Armageddon - Or Just An Overdue Correction

Forget their soothing sayings and soothsayings. Inflation is the inevitable result of spending like a band of drunken sailors on shore leave. The gulf between their words and our experience is why we can expect more choppy markets. You know, like they have always been.

What to do now?

Chicken Little panic is not the answer. I suggest instead:

(1) Stop obsessing about the "big numbers." Look at the percentage rise or decline in your portfolio instead. And look at the indexes, which you most likely do not own in their entirety anyway, with the same coolheaded gaze. So it's down 1.7%, or up 1.7%, or unchanged. It's no reason to either throw in the towel on a single down day or rush to buy more FOMO junk on a day you fear you might be missing something.

(2) Recognize sector rotation as probably the most important single key to stock market success. We have enjoyed a delightful - and unusual - period of such low inflation that any companies that may have no or low earnings today, but the promise of massive earnings in a year (a little something we call "growth stocks,") have been big winners.

Will growth as an investing medium continue to be the best choice in a more normal inflationary environment? I don't know, you don't know, and the Man in the Moon does not know. However, as a really long-time student of market history, I made the decision this year to begin to lighten up on tech and many other growth areas and slowly move more funds into energy - both traditional and up-and-comin' - materials, industrials, and real estate.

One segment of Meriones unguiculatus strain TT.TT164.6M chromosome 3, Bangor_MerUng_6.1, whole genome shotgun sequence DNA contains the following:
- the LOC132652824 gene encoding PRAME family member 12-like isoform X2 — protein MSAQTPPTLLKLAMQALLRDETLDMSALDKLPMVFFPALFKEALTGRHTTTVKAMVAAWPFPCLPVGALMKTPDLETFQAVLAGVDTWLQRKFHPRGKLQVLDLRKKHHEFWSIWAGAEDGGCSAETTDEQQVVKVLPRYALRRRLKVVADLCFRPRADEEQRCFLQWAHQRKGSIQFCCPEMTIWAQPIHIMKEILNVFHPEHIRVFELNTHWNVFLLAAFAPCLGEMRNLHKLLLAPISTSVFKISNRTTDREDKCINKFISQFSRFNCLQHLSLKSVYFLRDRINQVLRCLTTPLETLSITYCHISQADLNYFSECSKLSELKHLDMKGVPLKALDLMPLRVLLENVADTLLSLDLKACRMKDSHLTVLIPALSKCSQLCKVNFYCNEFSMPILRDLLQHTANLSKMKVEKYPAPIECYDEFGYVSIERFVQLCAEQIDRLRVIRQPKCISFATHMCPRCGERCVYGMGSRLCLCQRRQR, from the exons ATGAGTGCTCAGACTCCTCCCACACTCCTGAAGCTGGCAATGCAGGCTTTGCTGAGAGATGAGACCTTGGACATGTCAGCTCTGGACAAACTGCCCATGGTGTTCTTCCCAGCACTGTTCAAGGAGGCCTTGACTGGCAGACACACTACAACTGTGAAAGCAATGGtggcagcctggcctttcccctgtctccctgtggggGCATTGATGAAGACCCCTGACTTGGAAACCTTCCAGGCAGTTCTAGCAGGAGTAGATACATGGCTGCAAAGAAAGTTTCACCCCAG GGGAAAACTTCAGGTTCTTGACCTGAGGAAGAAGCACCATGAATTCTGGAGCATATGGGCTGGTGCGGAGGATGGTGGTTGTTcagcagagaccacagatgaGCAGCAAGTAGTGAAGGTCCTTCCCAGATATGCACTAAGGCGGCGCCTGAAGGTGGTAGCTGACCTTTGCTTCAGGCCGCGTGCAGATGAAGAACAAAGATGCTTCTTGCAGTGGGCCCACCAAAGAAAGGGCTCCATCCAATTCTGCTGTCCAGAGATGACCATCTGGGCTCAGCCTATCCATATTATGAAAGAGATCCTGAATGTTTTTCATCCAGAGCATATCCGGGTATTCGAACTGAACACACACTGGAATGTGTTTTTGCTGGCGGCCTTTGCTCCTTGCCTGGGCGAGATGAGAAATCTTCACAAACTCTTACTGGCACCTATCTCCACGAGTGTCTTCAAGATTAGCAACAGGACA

I still maintain a diversified portfolio, with "some" representation in nearly every sector and, lately, an increasing position in the Defensive and Income portion of my personal as well as our Investor's Edge portfolios. There always will be the occasional special outlier within an out-of-favor sector or industry - and, of course, the occasional clinker in an otherwise-great sector or industry!

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Disclaimer: I do not know your personal financial situation, so this is not "personalized" investment advice. I encourage you to do your own due diligence on issues I discuss to see if they ...

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